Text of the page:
Paul Roland – In The Opium Den (The Early Recordings 1980-1987)
2CD – Cherry Red
Collection of the early waxings of musician, author, paranormal researcher and all-round busybody featuring his first three albums and assorted singles
Ghosts, murderers, cut-purses and ne’er do-wells – Ian Canty braves the choppy seas of Paul Roland’s early oeuvre…….
I first became aware of Paul Roland through his contributions to the old “Sounds” music paper, but his music is something I was only vaguely aware of. Seems to me on listening to this double CD assortment I’ve missed out big time. Reminiscent of his one-time Armageddon Records label mate Robyn Hitchcock and with a voice kind of like the Only Ones’ Peter Perrett (especially on the earlier “Midnight Rags” stuff), Roland specialised in a peculiar take on UK Psychedelia’s obsession with the late 19th century and other points in history in the far flung past, with his added interests in horror, folk devils and murder. So much so that he has been credited in some area with inventing “Steampunk Music” (whatever the Dickens that might be).
In suitably inscrutable fashion, this collection starts with the most recent albums first and works its way backwards. “Dance Macabre” is perhaps his masterpiece – Eleven sepia-tinted excellently constructed novellas wrapped in pristine Psych Pop, totally out of step with the modern world of music at the time and benefiting hugely from the fact. “The Great Edwardian Air Raid” is probably where the “Steampunk” epithet comes from – the story of an imagined airship raid on London which is beautifully detailed and related.
Also on “Dance Macabre” we hear love songs to ghosts (the beautiful “Gabrielle”), odes to the Witchfinder General and hanging judges, and a story of press ganging plus a nice cover of Pink Floyd’s “Matilda Mother” which cements the link to Syd Barrett that a lot of his work recalls without being merely a sound-alike.
“Burnt Orchids” from 1985 acts as a blueprint to the above, but musically suffers a little from a very “80s” drum sound/machine (I could be wrong but it does sound like it to me). It’s made up for by some good fiddle work on the title track and the stinging guitar and flute on “Captain Blood”. The sinister life on the ocean waves rears its head again on “Ghost Ships” and the scary tale of “The Puppet Master” would give one many sleepless nights if it wasn’t so darn catchy. This disc finishes with a couple of EP tracks in the fey foppery of “Beau Brummel” and a trip to the decadent German of the 1930s in “Berlin”.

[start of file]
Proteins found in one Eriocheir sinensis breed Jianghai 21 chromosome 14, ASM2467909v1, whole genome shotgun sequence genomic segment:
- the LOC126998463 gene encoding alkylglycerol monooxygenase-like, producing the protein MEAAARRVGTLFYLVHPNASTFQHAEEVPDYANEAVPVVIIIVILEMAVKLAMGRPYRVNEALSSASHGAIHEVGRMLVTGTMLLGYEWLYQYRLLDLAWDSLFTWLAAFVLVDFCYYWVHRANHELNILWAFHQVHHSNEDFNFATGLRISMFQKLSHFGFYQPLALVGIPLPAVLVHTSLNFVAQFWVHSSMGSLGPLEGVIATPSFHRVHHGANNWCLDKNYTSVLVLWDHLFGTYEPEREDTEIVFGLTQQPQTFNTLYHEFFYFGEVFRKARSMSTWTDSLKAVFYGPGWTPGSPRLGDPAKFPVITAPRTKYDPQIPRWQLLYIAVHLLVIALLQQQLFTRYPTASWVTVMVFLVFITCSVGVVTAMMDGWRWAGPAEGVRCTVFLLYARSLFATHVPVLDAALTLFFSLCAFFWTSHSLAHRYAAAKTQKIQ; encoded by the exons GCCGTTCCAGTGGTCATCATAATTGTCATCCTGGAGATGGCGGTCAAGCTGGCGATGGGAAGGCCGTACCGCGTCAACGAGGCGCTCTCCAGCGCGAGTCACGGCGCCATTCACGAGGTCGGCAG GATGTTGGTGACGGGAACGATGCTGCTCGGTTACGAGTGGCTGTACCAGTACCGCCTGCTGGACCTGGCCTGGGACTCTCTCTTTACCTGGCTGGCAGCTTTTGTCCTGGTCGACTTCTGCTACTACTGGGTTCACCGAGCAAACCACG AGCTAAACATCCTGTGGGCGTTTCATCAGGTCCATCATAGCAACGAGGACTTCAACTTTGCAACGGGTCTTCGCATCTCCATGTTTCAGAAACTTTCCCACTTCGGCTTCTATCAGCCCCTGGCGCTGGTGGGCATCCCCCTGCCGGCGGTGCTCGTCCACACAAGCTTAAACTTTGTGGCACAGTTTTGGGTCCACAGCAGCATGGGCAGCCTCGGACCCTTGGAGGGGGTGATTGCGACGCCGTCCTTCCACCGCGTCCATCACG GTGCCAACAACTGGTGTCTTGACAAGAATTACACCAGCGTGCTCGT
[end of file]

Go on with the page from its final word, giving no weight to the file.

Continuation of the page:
Moving on to Disc 2 which begins with the “Werewolves Of London” LP that was originally credited to the Midnight Rags, though being all Roland compositions. It’s here that his voice most closely sounds like Perrett, but the horror stories and Edwardian era concerns were already in place (a tribute to actor Lon Chaney is particularly effective) plus a nice Garage Psych sound. At times this album could almost be superior New Wave pop like XTC or Magazine but it’s always pulling in weirder directions, witness the First World War “Flying Ace” and I can’t remember Gary Numan professing to be the “Blades Of Battenburg” (though I will stand corrected if that is the case).
The single “Hot George/Oscar Automobile” came out under the name Beau Brummel and featured Knox of the Vibrators along with the great Andy Ellison (stuntman and singer with John’s Children, Jet and the Radio Stars). These tracks reveal Roland’s long running obsession with Marc Bolan (he wrote a biography of the man entitled “Bolan Boogie”).
These early recordings are fascinating if a bit rough and they show an artist trying to find his own individual voice through experimentation with the sounds and singers he admired. Though at the developmental stage it’s clear that Paul Roland has a unique gift for song writing unlike anyone else and the imagination on display is formidable. There’s so much to enjoy – we clearly are in the presence of a master story-teller.
Overall there is plenty here to suggest that Roland is one of the UK’s best secrets – but why keep it so clandestine? It’s captivating to follow the career of the man from day one here and the recordings on these CDs show celebration has long been overdue and Roland belongs alongside great British musical eccentrics like Ivor Cutler, Robyn Hitchcock, Momus and Billy Childish.
Paul Roland is on Facebook here
All words by Ian Canty whose author profile is here